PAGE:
Referring to the drawings and in particular, to FIGS. 1 and 2, the end section of a female length 1 of a tube used to form a bayonet joint is shown coaxially facing the end of a complementary male length 2 of a tube used to complete the bayonet joint. Male length 2 includes a tapered portion 3 which is connected to a main body portion 13 of tube 2 along a circular shoulder 4.
Female length 1 includes a transverse protrusion 5 extending therewithin. Transverse protrusion 5 is developed by drawing a recess from the walls of female length 1 and appears as a recess when the tube is viewed from the outside. Transverse protrusion 5 is preferably of a rectangular shape and is arranged with its longer sides inclined transversely with respect to the axis of female length 1.
A groove 6 is provided on the male length 2 using a similar drawing technique. Groove 6 is substantially "L-shaped" and includes an initial part 7 developed in the axial direction of the joint and having a depth and width appropriate to contain the transverse protrusion 5 extending within female length 1. Groove 6 then includes a contiguous second part 8 having a transverse inclination identical to that of protruding segment 5. The width of contiguous second part 8 is suitable for containing transverse protrusion 5 and a depth initially equal to that of first part 7 of groove 6, but decreasing gradually.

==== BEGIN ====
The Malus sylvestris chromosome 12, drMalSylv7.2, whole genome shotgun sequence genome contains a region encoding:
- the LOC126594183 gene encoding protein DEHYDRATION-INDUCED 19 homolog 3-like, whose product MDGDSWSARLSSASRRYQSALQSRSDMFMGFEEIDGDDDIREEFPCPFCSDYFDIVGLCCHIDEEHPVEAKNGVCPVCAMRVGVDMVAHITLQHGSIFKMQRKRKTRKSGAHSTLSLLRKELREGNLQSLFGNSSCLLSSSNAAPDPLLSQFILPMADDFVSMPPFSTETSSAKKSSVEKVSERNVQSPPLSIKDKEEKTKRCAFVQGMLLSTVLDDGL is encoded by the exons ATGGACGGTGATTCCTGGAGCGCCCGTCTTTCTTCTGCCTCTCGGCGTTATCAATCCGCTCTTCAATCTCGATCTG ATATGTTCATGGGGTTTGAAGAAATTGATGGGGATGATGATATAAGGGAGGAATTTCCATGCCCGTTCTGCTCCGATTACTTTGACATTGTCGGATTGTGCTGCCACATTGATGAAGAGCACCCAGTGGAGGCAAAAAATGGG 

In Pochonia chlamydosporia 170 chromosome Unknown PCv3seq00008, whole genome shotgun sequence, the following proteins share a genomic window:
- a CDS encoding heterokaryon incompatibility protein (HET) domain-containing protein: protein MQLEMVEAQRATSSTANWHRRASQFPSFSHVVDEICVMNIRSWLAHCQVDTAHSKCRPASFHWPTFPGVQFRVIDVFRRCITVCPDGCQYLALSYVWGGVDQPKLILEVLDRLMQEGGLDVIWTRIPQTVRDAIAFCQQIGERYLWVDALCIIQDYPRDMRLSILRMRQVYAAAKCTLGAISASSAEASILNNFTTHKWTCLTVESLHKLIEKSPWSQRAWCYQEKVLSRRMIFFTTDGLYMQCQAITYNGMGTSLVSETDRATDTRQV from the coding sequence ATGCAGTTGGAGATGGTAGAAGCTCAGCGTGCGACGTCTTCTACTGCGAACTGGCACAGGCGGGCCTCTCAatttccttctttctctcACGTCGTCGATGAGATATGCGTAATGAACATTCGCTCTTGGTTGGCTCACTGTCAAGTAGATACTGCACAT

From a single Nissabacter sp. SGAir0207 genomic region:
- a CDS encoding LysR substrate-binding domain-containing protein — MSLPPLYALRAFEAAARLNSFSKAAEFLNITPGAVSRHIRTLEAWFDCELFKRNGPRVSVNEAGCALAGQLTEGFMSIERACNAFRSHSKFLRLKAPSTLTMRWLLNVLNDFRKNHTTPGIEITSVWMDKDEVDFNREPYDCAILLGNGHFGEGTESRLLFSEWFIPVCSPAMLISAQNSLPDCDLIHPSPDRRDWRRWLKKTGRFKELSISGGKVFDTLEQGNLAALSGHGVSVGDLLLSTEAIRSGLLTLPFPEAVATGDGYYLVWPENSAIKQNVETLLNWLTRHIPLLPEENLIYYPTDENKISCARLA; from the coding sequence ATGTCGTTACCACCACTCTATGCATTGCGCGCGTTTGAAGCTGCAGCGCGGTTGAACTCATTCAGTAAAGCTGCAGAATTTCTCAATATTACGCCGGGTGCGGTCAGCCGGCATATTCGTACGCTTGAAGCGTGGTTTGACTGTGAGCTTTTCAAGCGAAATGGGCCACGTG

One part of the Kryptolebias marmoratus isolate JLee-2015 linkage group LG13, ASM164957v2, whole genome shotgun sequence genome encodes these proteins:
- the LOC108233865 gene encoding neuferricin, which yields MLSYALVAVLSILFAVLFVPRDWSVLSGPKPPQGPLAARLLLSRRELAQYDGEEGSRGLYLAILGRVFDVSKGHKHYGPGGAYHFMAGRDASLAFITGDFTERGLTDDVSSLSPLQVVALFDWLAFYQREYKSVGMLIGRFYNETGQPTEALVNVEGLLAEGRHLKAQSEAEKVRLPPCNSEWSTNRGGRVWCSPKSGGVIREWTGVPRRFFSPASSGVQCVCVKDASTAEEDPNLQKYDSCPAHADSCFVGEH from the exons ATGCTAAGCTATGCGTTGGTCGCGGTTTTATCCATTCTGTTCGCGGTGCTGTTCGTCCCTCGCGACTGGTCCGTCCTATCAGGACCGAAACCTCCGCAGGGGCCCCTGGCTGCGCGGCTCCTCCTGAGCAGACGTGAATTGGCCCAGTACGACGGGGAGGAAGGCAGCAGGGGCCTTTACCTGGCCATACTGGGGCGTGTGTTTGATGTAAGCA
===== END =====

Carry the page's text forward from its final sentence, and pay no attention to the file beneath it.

In an especially preferred embodiment, shown particularly in FIGS. 5 and 6, a hole 9 is also provided on female portion 1. Hole 9 is preferably developed longitudinally although it will be apparent that it can be developed in any direction and in fact, could be circular in shape. Hole 9 is produced by cutting and removing a section of material constituting female length 1.
A corresponding prominence 11 is provided on tapered portion 3 of male length 2 as shown in particular in FIG. 6. Prominence 11 is formed from a cut segment 10 of tapered portion 3. The radial front end of cut section 10 is flanged and curved towards the outside of tapered portion 3 to form prominence 11. The radial back end of cut segment 10 is flanged and curved towards the inside of tapered portion 3.